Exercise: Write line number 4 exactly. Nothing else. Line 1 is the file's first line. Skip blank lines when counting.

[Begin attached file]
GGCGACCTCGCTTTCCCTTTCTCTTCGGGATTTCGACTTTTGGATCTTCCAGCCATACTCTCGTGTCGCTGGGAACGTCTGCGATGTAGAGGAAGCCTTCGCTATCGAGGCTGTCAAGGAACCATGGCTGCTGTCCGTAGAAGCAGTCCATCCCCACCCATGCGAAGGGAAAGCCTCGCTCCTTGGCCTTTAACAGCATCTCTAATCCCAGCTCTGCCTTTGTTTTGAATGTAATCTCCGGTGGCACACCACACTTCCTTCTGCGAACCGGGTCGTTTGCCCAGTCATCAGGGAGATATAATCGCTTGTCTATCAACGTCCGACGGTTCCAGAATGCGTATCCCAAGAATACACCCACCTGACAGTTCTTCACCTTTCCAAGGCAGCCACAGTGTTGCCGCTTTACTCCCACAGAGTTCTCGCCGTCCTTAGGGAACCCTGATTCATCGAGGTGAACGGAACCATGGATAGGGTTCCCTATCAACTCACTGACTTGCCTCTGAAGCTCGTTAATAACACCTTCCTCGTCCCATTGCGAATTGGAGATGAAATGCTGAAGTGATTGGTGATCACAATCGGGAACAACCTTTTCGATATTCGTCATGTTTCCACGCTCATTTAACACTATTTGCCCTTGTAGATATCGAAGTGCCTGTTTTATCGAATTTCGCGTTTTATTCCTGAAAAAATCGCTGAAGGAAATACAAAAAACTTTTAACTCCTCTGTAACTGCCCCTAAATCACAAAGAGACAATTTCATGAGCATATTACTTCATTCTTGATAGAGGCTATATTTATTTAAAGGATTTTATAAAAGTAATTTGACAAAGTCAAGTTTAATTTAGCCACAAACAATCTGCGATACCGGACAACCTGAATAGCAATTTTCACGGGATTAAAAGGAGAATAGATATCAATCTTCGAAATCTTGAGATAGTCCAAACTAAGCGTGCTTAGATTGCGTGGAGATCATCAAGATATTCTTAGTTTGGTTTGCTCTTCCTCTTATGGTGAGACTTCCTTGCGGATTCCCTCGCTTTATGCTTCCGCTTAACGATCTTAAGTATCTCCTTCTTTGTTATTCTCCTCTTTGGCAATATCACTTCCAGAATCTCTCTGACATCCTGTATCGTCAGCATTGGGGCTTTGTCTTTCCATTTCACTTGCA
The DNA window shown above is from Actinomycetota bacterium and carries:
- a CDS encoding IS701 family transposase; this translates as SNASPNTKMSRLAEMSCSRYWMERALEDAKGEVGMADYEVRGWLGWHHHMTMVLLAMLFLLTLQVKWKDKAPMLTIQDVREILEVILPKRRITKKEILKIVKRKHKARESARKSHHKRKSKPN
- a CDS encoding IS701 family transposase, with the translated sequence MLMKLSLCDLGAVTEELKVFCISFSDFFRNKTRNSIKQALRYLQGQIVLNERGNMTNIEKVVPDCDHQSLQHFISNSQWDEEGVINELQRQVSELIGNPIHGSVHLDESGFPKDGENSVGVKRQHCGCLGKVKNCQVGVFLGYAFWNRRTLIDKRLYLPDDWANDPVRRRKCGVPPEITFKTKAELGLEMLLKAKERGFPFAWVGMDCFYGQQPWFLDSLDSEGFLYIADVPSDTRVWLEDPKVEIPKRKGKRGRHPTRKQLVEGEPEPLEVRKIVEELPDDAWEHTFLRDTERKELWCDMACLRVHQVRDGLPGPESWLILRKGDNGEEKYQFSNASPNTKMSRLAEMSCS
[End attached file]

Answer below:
- a CDS encoding IS701 family transposase, with the translated sequence MLMKLSLCDLGAVTEELKVFCISFSDFFRNKTRNSIKQALRYLQGQIVLNERGNMTNIEKVVPDCDHQSLQHFISNSQWDEEGVINELQRQVSELIGNPIHGSVHLDESGFPKDGENSVGVKRQHCGCLGKVKNCQVGVFLGYAFWNRRTLIDKRLYLPDDWANDPVRRRKCGVPPEITFKTKAELGLEMLLKAKERGFPFAWVGMDCFYGQQPWFLDSLDSEGFLYIADVPSDTRVWLEDPKVEIPKRKGKRGRHPTRKQLVEGEPEPLEVRKIVEELPDDAWEHTFLRDTERKELWCDMACLRVHQVRDGLPGPESWLILRKGDNGEEKYQFSNASPNTKMSRLAEMSCS